The International School on Digital Transformation 2009 – a global network of scholars & professionals
In July 2009, I attended the International School on Digital Transformation summer school held at the University of Porto – also referred to as ISDT09. As a first-time event, co-organized by the University of Texas at Austin (as part of their collaboration program with Portuguese universities), the summer school brought together around 80 scholars and professionals from different fields for an intense one-week program around digital innovation and its role for society, politics and culture.
When ISDT09 ended with a farewell dinner at a Porto wine cave on Friday, July 24, everybody I talked to had similar feelings – the school had been a highly inspiring event, connecting many people from all over the world and raising questions that for sure have been further discussed and advanced between the participants since then. In other words, both organizers and participants agreed the summer school was a big success.
This was the first event of its kind – envisioned by Gary Chapman, based on the model of the annual “International School on Disarmament and Resolution of Conflicts” (ISODARCO) in Italy. Regarding the core inspiration from ISODARCO, the idea to create a global network of friends and colleagues from all over the world around the topic of digital transformation, I believe this well-organised event has fully achieved its main goal. From day one, everybody’s mindset was to enjoy and utilise the offered variety of people, topics and networks to the highest degree – dialog, inspiration and sharing ideas were in advance set as the desired spirit for the school – and an apparently well-selected crowd of people did exactly that. Naturally, not every goal can always be met on the first run; in particular, there had been some critical voices about a lack of interaction between faculty and students outside the sessions.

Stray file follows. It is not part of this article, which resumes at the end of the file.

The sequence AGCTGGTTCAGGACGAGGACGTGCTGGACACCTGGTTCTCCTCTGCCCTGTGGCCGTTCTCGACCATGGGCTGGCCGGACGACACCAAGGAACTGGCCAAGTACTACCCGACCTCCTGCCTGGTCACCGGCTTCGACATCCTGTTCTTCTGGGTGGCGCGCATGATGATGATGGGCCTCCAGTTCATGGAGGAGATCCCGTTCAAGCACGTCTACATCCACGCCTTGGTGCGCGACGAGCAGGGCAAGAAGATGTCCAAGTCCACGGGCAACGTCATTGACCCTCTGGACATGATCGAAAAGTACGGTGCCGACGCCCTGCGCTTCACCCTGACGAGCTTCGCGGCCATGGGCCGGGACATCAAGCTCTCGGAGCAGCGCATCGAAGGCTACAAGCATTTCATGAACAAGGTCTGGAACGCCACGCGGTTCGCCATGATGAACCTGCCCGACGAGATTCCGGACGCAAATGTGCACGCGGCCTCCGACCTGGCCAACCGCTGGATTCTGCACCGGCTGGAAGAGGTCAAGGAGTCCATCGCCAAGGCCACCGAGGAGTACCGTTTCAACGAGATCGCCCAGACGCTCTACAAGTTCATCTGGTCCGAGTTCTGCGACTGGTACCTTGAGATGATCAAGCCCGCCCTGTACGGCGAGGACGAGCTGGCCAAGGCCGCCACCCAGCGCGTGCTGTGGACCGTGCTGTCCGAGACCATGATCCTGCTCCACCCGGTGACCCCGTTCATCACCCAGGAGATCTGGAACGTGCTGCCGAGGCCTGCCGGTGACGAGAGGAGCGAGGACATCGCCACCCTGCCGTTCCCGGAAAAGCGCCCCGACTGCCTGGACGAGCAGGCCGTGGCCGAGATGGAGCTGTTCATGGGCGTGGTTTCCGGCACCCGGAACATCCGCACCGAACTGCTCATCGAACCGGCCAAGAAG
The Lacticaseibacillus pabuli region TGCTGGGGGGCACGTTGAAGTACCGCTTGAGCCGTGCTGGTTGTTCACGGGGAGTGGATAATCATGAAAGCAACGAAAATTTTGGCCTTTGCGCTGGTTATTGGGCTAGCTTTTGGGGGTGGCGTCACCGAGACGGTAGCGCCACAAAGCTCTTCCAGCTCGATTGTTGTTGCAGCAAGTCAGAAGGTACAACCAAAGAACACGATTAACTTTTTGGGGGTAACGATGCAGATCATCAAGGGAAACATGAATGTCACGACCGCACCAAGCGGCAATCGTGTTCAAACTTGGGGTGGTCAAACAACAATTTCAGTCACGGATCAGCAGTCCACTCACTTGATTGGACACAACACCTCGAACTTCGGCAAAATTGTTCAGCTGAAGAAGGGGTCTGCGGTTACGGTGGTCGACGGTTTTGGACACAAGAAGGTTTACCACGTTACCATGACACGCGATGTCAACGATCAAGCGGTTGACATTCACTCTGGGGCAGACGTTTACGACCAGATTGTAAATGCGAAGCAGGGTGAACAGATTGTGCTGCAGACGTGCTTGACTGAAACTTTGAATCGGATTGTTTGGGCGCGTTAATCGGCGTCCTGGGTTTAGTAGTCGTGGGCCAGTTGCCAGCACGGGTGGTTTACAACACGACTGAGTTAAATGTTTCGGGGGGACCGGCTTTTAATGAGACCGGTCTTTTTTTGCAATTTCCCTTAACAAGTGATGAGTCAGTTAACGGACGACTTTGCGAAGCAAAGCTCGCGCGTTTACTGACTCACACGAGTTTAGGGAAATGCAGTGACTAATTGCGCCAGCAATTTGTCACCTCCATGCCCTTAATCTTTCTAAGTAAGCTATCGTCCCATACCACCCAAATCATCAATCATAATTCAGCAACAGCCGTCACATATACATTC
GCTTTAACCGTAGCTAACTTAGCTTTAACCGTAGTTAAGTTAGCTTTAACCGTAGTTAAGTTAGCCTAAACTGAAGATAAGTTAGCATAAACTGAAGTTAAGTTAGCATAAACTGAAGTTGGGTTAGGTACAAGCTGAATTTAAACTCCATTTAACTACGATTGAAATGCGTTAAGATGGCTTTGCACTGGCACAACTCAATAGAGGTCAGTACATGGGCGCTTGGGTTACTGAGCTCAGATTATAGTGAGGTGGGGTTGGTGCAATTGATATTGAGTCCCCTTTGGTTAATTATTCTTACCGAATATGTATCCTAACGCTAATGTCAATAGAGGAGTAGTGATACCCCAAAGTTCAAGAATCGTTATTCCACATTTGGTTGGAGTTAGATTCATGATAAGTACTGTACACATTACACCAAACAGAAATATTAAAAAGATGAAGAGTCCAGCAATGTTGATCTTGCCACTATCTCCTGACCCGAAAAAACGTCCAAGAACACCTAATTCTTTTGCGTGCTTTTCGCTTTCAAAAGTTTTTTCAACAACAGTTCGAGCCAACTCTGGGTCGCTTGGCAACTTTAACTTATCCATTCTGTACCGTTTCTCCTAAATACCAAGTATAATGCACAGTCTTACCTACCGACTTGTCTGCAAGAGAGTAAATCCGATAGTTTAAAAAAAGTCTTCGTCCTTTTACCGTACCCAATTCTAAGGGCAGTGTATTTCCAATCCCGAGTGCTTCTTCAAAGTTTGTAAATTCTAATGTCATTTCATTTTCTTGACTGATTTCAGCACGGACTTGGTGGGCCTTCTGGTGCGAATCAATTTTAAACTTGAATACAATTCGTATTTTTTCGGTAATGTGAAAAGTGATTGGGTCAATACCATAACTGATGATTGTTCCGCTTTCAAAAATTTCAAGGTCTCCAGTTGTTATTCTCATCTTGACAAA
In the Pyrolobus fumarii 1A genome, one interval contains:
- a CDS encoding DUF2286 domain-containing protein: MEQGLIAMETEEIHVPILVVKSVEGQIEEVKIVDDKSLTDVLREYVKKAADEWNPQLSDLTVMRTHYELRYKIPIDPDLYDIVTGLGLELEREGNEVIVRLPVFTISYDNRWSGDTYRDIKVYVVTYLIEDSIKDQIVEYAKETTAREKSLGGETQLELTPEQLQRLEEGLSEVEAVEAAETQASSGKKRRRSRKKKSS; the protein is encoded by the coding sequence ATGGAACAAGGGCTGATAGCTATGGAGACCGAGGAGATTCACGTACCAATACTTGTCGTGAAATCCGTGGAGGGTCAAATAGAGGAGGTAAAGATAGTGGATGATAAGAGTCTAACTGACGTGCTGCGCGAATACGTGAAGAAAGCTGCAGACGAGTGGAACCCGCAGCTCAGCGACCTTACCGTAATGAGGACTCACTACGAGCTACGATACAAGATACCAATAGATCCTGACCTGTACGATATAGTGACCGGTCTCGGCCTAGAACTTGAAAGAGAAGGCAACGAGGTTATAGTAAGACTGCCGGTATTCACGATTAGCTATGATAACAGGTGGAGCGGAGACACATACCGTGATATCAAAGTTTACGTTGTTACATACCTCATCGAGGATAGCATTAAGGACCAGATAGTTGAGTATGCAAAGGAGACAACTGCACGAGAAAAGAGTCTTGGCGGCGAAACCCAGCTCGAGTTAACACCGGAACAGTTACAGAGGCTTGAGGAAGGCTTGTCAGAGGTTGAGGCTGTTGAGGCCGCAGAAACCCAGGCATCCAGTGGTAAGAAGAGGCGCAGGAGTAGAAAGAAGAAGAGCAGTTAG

With the design of the event deliberately open to a certain extent, a lot of things were “crowdsourced” during the week, for example a set of very productive Barcamp sessions (spontaneous meet-ups to discuss a certain topic in an informal setting) during the lunch breaks. Only the digital backchannels would have profited from a little more top-down management – with a forum, a blog, a wiki, Twitter, Zotero, Facebook and many other channels being added throughout the week, it was at times almost impossible to follow where to find the most relevant information. Also the archiving of the presentation files and presentation notes has been patchy, which means that quite some interesting material is no longer accessible.
The networking among the participants has continued to be very active ever since we left Porto; collaborative papers have been written, fruitful discussions have been continued and reports about “reunions” between participants are a regular sight in the Facebook feeds for many of us. 2010 will see a new edition of the ISDT, for sure with the learnings of 2009 applied and aiming at creating an evenly valuable event for its participants. And apart from that, there is no doubt new reunions, collaborations and projects are going to take place that can somehow be traced back to those hot July days of Porto 2009.
Digital transformation – a call to action for civic engagement
The program at the Reitoria, the main building of the University of Porto, started with the core topic of the school: “digital transformation”. The term already provides a lot of room for interpretation, but I believe there was a certain smallest common denominator in the participants’ understanding of what it means: the application of digital technology has become a – if not the – major variable in present society, policy and culture. This transformation into a “digital society” brings along considerable changes both in the realities we are facing and as a new set of tools waiting to be utilised.
Doug Schuler’s talk on “Reinventing Social Thought and Action with Civic Intelligence” framed the opening session as a discussion on the role of social innovation driven by activists in reaction to social needs. Doug’s presentation on how “problems are growing a lot faster than solutions” was spiced with examples of civic intelligence and the statement that we may be doomed without taking an activist approach to research, since elites can’t or won’t solve the problems we are facing. His call for civic activism and policies based on civic intelligence to make use of the creative potential and dedication of the masses for agency was a good start for ISDT09, which focused a lot on grassroots movements and civic activism.